This is a monumental moment. For the first time in the history of ever, we at Geek Insider are offering you our definitive list of the top 10 sci-fi films of all time. Although, for reasons of national security, I cannot detail exactly how this list was created; needless to say it involved a physic hamster and a half eaten tangerine, as well as lots of the usual blood, sweat, and tears. This list, compiled for your viewing pleasure, was a labour of love.
If you consider yourself any kind of geek/movie buff, you must have seen these films. Spaceships, aliens, super-galactic empires – these films have it all. If you haven’t seen them . . . well, I envy you. You still have it all to come. Now, go. Go now and revel in the amazingness.
Top 10 Sci-fi Films
#10: Terminator (1984)
Our list begins with a film about time-traveling robots. Which, as I’ve said countless times in the past, are awesome. Directed by James Cameron, Terminator was the beginning of one of the most important sci-fi franchises ever. I mean, without Terminator, we wouldn’t have T2: Judgement Day, which should probably be a part of this list in its own right, but I’m going to just mention it here instead. Am I allowed to do that? Yes, it’s my damn list. Anyway, both T1 and T2 deserve a mention here on our Top 10 Sci-Fi Films of all time list. The basic concept is that killer robots get sent from the future to kill future human rebels. This is also one of the few films which attempt to handle time-traveling paradoxes.
#9: Inception (2010)
Although this may be a controversial entry, Inception clearly deserves a place as one of the greatest Sci-Fi films of all time. It’s a newer film then many on this list, but that shouldn’t detract from the genius. Superb acting and an emotional plot are wonderfully held together by the incredible, original concept of ‘inception’ – the ability to enter the people’s subconscious. This is a film that you have to see more than once to catch everything; and so clever it will have you questioning your own reality. And the ending is brilliant.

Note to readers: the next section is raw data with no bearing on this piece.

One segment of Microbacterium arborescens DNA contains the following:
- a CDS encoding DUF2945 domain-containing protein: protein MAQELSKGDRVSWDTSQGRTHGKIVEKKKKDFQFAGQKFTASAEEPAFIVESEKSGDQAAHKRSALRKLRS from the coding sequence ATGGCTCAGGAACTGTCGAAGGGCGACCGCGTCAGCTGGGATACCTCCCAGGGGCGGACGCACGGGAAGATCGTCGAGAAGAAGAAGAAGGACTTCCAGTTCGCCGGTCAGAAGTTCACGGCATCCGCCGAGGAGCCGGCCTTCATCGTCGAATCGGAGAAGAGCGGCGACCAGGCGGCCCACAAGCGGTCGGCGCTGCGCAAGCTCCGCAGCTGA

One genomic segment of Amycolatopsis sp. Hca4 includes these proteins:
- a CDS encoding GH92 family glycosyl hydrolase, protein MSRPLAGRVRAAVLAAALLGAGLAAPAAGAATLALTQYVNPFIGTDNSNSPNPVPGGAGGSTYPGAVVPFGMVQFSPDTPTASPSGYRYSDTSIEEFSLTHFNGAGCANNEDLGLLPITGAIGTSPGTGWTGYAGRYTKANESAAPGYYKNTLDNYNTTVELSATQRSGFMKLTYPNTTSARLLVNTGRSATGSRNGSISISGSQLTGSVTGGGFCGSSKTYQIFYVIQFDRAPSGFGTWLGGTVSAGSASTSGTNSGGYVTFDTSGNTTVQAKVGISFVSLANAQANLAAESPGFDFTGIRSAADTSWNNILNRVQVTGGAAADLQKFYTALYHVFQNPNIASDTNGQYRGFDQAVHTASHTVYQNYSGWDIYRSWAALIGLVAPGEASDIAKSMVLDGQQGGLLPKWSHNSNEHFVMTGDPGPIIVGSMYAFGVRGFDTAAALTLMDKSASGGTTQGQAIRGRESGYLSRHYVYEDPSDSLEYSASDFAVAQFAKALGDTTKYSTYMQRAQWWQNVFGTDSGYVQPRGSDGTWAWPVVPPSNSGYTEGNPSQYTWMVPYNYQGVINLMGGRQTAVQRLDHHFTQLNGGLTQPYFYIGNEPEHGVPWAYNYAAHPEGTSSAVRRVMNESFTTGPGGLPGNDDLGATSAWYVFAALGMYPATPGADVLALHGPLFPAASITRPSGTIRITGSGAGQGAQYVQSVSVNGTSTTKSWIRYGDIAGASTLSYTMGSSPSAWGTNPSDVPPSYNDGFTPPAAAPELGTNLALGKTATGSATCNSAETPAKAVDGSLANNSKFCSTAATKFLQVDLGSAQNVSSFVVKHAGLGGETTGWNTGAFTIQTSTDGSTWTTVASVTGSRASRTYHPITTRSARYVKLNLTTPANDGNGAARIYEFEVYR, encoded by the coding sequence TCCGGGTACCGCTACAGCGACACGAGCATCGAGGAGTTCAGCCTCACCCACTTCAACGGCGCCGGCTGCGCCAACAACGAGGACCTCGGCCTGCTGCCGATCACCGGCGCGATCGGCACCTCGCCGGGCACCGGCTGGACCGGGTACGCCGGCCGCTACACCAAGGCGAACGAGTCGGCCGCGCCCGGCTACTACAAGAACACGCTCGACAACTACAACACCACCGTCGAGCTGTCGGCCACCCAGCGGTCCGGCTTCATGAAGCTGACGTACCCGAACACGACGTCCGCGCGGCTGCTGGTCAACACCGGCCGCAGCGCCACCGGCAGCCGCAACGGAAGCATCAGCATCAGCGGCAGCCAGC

#8: The Matrix (1999)
A combination of some neat philosophical ideas, evil robots, and tight leather costumes make the original Matrix film worthy of a place in Geek’s top 10 sci-fi films of all time list. I’m only talking about the 1999 film though; as the subsequent films never matched the original’s greatness. Directed by Andy and Lana Wachowski, The Matrix introduced interesting ideas about artificial intelligence and the nature of reality. It also had some pretty cool fight scenes.
#7: Close Encounters of a Third Kind (1977)
This film isn’t to everyone’s liking. It’s not exactly ‘action packed’, it’s characters lack depth and it’s overly long. But Spielberg’s epic still deserves a place on our list of top 10 sci-fi films of all time as a film of astonishing influence on the sci-fi world. The ways in which Spielberg imagined how the government would react to alien contact, and the ways in which the aliens attempt contact more or less defined the genre for several generations.
#6: Alien (1979)
I have to be honest. I nearly didn’t include Alien at all. And here’s why: if Alien had never existed, Alien vs Predator would have never existed, and Alien vs Predator 2 would have never existed. If those films hadn’t existed I might still have my sanity. But I’ve decided it’s unfair to blame Ridley Scott’s masterpiece for those two atrocious attempts at films. Alien is based in a Ridley Scott universe; this is not the sleek, shiny lines of the Enterprise, or the bright lasers of X-wings. Here, spaceships look more like oil rigs. It’s gritty and dirty and scary. Very scary. And full of Aliens exploding from stomachs.